paying off the favor or the fifty with carnival dolls,
alligator vests, watches with no works.
My father loved these things of beauty as a savage loves
glass beads, never understood a dollar bill's cold fact.
He bore his gifts home like Cortez.

This time it was a flintlock pistol,
teak wood stock, the barrel silver-scrolled,
magnificent, and dangerous.
My father stood before the mirror and, calling us around,
took deadly aim, eyes shining,
and fired at his reflected self.
We blinked, the mirror stayed intact,
while from the hammer sprang a flame
to light a cigarette or stop a heart.

All afternoon he tinkered with the gun, so pleased
to have amazed us. Then,
deciding the pistol needed to be oiled,
he laid papers on the floor,
removed the screws, the pin, the magic,
then could not put it back.

Frustration led to rage, to drink,
until, like Rumpelstiltskin steeped in gin,
he jumped up and down upon the pistol with his boots.
Again, again, he smashed down with his heels
until finally, weeping, on his knees before the thing he loved,
he spoke his philosophy of the gravely disappointed heart:
"Nothing works!"

Tight-lipped and satisfied, my mother swept the parts
into the bag and threw the damned thing out.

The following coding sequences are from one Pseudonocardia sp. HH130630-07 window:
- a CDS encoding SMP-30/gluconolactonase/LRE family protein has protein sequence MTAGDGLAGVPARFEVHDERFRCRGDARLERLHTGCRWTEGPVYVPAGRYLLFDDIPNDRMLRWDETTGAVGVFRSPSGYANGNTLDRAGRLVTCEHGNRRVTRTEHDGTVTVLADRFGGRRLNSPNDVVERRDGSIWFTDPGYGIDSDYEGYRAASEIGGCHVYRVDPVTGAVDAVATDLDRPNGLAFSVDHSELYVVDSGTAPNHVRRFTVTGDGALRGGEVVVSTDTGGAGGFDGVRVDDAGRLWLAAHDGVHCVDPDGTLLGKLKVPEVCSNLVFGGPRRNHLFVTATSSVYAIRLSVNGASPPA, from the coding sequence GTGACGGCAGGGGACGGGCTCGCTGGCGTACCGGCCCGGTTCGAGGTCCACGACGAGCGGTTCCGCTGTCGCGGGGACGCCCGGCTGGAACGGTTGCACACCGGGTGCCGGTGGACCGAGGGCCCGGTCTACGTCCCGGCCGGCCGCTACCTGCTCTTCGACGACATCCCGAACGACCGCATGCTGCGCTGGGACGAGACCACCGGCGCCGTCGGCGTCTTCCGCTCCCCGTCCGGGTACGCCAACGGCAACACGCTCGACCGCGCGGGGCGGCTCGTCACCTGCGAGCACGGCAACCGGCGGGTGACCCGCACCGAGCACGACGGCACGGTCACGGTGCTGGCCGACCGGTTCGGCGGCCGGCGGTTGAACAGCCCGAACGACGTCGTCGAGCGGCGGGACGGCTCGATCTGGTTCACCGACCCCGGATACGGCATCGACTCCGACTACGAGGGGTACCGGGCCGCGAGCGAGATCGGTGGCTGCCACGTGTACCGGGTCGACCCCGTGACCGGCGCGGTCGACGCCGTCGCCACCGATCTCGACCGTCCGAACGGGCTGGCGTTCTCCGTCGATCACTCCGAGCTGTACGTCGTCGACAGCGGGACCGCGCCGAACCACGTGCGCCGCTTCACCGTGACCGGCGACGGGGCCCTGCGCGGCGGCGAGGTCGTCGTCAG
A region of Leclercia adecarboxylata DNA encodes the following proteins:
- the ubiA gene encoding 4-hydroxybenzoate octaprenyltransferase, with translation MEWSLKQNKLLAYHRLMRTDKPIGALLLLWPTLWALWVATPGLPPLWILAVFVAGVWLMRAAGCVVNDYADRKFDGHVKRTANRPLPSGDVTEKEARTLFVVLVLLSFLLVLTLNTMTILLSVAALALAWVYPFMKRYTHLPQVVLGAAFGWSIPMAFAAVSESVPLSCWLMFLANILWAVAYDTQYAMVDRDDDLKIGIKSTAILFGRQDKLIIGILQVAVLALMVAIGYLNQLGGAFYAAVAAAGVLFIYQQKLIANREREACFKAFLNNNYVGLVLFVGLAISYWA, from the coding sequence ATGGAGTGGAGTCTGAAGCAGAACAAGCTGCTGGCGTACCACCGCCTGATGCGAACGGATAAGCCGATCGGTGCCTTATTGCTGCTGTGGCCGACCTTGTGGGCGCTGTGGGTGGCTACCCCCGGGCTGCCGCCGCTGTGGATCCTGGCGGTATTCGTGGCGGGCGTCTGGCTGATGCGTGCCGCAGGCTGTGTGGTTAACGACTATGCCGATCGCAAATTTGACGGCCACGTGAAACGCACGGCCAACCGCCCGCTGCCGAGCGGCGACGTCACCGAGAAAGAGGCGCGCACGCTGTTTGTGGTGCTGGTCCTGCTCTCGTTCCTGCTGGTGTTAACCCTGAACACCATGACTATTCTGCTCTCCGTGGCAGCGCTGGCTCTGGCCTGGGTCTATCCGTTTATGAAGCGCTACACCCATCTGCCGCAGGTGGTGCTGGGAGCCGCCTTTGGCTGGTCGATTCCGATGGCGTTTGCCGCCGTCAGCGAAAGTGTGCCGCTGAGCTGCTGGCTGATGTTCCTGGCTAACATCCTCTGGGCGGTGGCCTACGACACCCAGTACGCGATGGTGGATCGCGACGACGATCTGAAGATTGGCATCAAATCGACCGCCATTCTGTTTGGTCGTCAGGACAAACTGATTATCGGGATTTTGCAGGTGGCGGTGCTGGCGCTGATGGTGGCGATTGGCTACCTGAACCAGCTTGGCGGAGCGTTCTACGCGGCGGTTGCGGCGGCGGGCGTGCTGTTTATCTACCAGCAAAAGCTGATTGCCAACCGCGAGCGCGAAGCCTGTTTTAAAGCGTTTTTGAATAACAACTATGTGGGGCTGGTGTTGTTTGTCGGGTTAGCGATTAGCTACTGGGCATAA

We children stood afar.

He asked about the pistol the next day,
wanted to try his hand at fixing it again,
could not believe my mother had thrown it out,
was heartbroken as a child.


Without there being a breeze
or a hint of movement,
the petals from the gone-by peonies
drop upon the table.
They fall as slowly as if
the air were water.
The petals are softer than skin
and the edges are feathered or
fingered, rather, like the fingers
fringing the wings of the hawk.
Around the white pitcher,
the magenta petals fall and curl,
heap, palm up, palm down.

I touch a petal to my lips.
Such thick skinned, waxy silk-
I kiss and kiss and don't want to stop
kissing, greedily, famished for it,
and I go on kissing peony petals,
plastering them to my lips,
my neck, the backs of my hands, my lids.

I remember kissing my dead mother
in her coffin. I kissed her cheek.
Cold, cold. And then
I kissed her lips, cold
and waxy soft, like this peony petal.
The night I learned she was dying
and I couldn't get through,
I made love to a man I hardly knew,
again and again, harshly, all night
until, wrung and wet and sweating,
I fell exhausted into the deepest,
most sorrowful sleep while
the hours fell, fragrant and silent,
from my mother's life.